We all know how painful it is to watch your dog suffer from anything, let alone a bacterial infection that is seriously endangering its life and reducing its quality of life. Luckily there are antibiotics that can help in such cases, one of the most popular being cefadroxil. However, Keflex is another antibiotic that is very similar to cefadroxil and that also can be used in treating your canine friend from different bacterial infections.
Keflex works by affecting the bacteria in such a way that they cannot properly form cell walls, which leads to the death of bacteria, thus treating the infections. The wide variety of bacterial infections in dogs that can be treated with Keflex include bladder infections, skin infections, bone infections, wound infections, pneumonia, etc. Whenever specific strains of bacteria are involved, Keflex can be of help. However, it is not efficient in cases of parasite infections or viral infections, only in cases of bacterial infections. The main advantage of Keflex over penicillin antibiotics is that it is effective against a wider specter of different bacterial strains, which means that it can be used in more cases.
Now, we should say that Keflex hasn’t been approved for use in dogs, but the veterinarians have been prescribing it for dogs for decades now. This means that you should first talk to your veterinarian and not try and come up with a regimen yourself. The veterinarian will know exactly how much of this antibiotic your dog has to take to achieve the best results.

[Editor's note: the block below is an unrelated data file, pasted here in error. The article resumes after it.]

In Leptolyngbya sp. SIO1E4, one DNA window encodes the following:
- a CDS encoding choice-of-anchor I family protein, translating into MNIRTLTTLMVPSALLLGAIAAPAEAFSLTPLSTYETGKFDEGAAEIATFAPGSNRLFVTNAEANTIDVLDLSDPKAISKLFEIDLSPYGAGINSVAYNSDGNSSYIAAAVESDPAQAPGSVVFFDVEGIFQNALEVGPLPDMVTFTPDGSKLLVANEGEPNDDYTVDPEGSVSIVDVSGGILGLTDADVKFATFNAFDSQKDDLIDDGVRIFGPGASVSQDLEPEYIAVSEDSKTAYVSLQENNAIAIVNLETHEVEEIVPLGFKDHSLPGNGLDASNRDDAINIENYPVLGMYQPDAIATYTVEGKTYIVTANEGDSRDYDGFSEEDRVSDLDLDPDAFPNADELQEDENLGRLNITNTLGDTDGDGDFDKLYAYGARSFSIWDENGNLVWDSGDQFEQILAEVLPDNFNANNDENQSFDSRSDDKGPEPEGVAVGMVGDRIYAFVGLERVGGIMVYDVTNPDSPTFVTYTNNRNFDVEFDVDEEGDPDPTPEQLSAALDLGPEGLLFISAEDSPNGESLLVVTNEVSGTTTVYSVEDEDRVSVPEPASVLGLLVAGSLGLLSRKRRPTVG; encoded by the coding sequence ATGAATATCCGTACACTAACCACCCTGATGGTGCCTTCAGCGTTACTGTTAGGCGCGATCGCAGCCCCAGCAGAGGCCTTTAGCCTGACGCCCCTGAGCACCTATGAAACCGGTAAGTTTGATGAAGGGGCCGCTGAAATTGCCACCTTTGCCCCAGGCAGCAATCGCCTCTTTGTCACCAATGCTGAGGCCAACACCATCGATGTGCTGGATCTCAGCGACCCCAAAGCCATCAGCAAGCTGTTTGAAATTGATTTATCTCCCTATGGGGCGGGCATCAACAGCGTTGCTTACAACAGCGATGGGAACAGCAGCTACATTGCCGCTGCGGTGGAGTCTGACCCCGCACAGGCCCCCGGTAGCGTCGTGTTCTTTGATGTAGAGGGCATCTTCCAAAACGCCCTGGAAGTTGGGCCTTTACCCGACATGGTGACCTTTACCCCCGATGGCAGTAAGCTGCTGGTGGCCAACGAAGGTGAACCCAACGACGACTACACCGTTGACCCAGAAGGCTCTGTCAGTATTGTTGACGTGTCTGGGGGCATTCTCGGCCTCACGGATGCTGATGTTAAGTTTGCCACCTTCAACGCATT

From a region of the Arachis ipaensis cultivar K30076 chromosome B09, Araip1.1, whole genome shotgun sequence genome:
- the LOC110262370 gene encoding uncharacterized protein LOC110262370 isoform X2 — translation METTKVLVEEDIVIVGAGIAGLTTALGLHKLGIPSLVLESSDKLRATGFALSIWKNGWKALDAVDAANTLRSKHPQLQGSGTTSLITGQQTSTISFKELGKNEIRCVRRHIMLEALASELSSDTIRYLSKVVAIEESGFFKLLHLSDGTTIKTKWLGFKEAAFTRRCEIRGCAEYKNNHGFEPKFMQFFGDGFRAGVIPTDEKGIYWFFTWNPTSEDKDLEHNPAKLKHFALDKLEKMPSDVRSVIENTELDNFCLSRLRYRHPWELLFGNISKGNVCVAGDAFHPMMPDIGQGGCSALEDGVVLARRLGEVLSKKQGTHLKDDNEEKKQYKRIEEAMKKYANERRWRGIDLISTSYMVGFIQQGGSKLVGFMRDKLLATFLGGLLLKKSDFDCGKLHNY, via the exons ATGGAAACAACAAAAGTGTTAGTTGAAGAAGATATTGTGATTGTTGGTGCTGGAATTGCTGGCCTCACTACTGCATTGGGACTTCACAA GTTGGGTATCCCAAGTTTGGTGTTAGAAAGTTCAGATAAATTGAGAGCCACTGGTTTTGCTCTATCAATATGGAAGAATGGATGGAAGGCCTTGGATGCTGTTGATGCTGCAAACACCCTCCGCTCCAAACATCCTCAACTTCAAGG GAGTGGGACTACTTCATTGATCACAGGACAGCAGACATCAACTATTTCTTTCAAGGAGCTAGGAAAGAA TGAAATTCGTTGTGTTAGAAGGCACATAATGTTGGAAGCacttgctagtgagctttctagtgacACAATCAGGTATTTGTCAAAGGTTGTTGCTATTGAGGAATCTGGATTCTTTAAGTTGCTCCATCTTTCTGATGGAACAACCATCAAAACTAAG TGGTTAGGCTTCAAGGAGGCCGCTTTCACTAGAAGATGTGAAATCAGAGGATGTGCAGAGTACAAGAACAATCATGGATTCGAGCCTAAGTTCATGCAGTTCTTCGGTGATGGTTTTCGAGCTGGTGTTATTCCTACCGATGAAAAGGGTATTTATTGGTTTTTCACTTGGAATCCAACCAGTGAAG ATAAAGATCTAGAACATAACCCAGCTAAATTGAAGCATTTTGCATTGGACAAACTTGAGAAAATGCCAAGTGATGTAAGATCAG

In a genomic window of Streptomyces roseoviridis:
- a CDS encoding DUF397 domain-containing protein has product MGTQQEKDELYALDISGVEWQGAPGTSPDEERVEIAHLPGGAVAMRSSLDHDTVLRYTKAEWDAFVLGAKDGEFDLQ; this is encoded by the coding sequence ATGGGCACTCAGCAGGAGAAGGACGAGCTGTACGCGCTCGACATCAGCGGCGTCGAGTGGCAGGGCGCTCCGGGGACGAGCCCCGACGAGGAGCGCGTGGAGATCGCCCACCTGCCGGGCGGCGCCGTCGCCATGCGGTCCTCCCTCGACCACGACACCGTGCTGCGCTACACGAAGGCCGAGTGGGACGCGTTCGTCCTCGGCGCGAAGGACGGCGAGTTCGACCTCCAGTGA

What you need to keep in mind is that dogs that are allergic to penicillin and especially to other cephalosporin antibiotics, such as cefadroxil may be also allergic to Keflex. Your veterinarian needs to be aware of this when prescribing a treatment. When it comes to side effects, there is a possibility that the dog might vomit upon ingesting Keflex and that it also may experience diarrhea. These are the most common side effects of Keflex, although they happen only in a small percentage of dogs.
Another thing to keep in mind when treating your dog with Keflex is that you need to complete the entire regimen. Your dog may feel better very soon, but this does not mean that the infection has been treated. It only means that the bacteria are in remission and that they are causing no symptoms. If you stop administering Keflex to your dog at this point, it is possible that the bacteria will activate again and the condition will exacerbate once more. This is why you need to make sure the regimen has been completed in its entirety.
In conclusion, while Keflex has not been approved for veterinarian use, it is still very effective in treating bacterial infections in dogs and there are a lot of veterinarians that prescribed this antibiotic when the dogs are suffering from conditions caused by bacteria.